Skip to main content Accessibility help
×
Home
  • Print publication year: 2016
  • Online publication date: July 2016

4 - Reconsidering the Guerre de Course under Louis XIV: Naval Policy and Strategic Downsizing in an Era of Fiscal Overextension

Summary

The Expansion and Contraction of the Colbertian Fleet

Between the late 1660s and early 1690s, the French Navy underwent an unprecedented operational and administrative expansion, the latter of which was reflected in the extensive 1689 Ordonnance pour les armées navales. Naval minister and contrôleur généralJean-Baptiste Colbert (1663–83) and later his son, the Marquis de Seignelay (1683–90), had presided over a series of naval reforms in an effort to create a strong battle fleet that competed with the English and Dutch fleets by incorporating the latest tactical and technological refinements. Rebuilding the navy had been a comprehensive effort that required not only the acquisition or construction of ships, but also the management of a complex logistical network, extensive investments in ports and arsenals at Toulon, Brest and Rochefort, the formation of a conscription system to supply the navy with approximately 50,000 sailors, and the oversight of an administrative system of maritime intendantsand commissaireswith a broad array of responsibilities. While the Colbertian navy was built on a network of ‘fisco-financiers’ where administrative and subcontracting roles were often conflated, the growth of La Royaleechoed, it would seem, a wider determination by Louis XIV to reassert monarchical sovereignty and establish firm royal control over the armed forces.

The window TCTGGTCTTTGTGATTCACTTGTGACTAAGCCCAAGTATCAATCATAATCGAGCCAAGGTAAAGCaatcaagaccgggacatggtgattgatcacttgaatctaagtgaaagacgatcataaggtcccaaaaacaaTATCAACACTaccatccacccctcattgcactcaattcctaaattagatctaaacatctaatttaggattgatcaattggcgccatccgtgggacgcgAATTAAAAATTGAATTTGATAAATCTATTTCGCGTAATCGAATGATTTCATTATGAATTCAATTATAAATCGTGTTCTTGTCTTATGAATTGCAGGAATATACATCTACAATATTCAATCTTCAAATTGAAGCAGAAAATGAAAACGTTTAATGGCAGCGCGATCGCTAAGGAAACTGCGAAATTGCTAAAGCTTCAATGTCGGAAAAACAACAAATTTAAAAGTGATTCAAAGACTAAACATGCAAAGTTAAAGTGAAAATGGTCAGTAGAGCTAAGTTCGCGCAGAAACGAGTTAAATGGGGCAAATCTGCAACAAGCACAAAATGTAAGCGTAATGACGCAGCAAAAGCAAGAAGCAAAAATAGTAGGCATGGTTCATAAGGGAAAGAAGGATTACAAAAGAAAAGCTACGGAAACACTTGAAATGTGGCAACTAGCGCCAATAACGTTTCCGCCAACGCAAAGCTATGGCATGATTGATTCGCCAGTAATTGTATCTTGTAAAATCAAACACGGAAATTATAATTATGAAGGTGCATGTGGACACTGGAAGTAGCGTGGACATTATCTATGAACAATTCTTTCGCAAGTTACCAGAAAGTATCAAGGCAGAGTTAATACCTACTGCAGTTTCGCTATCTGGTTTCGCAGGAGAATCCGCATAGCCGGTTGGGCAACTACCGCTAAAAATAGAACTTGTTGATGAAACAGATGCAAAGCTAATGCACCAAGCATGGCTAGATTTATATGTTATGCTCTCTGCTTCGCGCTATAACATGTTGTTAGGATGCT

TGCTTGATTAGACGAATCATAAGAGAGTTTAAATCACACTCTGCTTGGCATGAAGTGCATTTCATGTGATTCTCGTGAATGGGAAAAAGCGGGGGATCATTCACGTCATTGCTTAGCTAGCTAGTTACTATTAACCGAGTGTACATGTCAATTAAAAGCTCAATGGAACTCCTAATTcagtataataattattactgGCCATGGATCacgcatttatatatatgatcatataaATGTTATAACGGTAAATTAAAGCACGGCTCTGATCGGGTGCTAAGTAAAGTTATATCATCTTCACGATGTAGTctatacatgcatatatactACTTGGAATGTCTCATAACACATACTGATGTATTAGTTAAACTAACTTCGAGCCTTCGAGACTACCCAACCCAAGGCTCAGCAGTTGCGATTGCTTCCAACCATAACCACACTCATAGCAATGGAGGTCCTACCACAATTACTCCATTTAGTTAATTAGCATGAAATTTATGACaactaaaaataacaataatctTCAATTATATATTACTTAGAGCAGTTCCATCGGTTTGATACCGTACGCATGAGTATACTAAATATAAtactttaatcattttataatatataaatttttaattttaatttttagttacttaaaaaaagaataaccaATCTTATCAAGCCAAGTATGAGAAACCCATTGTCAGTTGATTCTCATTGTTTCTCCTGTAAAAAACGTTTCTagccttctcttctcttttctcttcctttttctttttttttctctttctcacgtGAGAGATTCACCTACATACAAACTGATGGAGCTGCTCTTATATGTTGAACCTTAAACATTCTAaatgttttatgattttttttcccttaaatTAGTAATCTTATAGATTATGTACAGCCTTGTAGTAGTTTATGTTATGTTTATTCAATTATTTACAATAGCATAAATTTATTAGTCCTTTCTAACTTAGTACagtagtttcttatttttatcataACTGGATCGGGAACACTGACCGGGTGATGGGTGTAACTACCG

With impressive speed, the navy increased in size and sophistication over the course of three decades, expanding from 18 ships in 1661 to 132 rated warships by January 1692. By 1676, when it gained an important victory over a combined Spanish–Dutch fleet at Palermo during the Franco-Dutch Wars (1672–78), the navy had demonstrated its importance as an instrument of war by enabling the French monarchy to project its military power and influence beyond its immediate reach. The offshore bombardments of Algiers (1682–83), Genoa (1684) and Tripoli (1685) underscored not only the strategic value of a standing fleet, but also the devastating effect with which it could be deployed. On the surface, the results of the Colbertian naval reconstruction programme were decisive, leading to the creation of a fleet capable of challenging the Anglo-Dutch navies for superiority, in warship tonnage terms, and for relative strategic dominance of the Mediterranean between 1676 and 1693.